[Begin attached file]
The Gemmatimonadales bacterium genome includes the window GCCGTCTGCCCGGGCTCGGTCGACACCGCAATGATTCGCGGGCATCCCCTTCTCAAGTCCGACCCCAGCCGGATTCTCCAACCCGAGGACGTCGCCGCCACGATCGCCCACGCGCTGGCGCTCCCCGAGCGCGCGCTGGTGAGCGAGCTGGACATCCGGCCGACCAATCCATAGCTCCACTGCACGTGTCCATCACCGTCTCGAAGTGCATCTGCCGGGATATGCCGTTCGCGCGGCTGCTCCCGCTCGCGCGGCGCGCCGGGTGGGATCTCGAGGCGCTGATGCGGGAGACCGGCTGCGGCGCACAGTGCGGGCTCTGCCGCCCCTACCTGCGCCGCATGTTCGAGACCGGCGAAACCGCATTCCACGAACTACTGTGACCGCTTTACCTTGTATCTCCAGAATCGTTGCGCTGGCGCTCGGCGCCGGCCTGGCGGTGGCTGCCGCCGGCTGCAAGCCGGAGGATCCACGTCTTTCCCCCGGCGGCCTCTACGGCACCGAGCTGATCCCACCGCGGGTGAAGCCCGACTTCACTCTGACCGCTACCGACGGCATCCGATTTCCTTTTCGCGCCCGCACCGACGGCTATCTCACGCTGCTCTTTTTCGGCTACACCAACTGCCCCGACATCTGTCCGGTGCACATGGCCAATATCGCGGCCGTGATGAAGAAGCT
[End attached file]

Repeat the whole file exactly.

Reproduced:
The Gemmatimonadales bacterium genome includes the window GCCGTCTGCCCGGGCTCGGTCGACACCGCAATGATTCGCGGGCATCCCCTTCTCAAGTCCGACCCCAGCCGGATTCTCCAACCCGAGGACGTCGCCGCCACGATCGCCCACGCGCTGGCGCTCCCCGAGCGCGCGCTGGTGAGCGAGCTGGACATCCGGCCGACCAATCCATAGCTCCACTGCACGTGTCCATCACCGTCTCGAAGTGCATCTGCCGGGATATGCCGTTCGCGCGGCTGCTCCCGCTCGCGCGGCGCGCCGGGTGGGATCTCGAGGCGCTGATGCGGGAGACCGGCTGCGGCGCACAGTGCGGGCTCTGCCGCCCCTACCTGCGCCGCATGTTCGAGACCGGCGAAACCGCATTCCACGAACTACTGTGACCGCTTTACCTTGTATCTCCAGAATCGTTGCGCTGGCGCTCGGCGCCGGCCTGGCGGTGGCTGCCGCCGGCTGCAAGCCGGAGGATCCACGTCTTTCCCCCGGCGGCCTCTACGGCACCGAGCTGATCCCACCGCGGGTGAAGCCCGACTTCACTCTGACCGCTACCGACGGCATCCGATTTCCTTTTCGCGCCCGCACCGACGGCTATCTCACGCTGCTCTTTTTCGGCTACACCAACTGCCCCGACATCTGTCCGGTGCACATGGCCAATATCGCGGCCGTGATGAAGAAGCT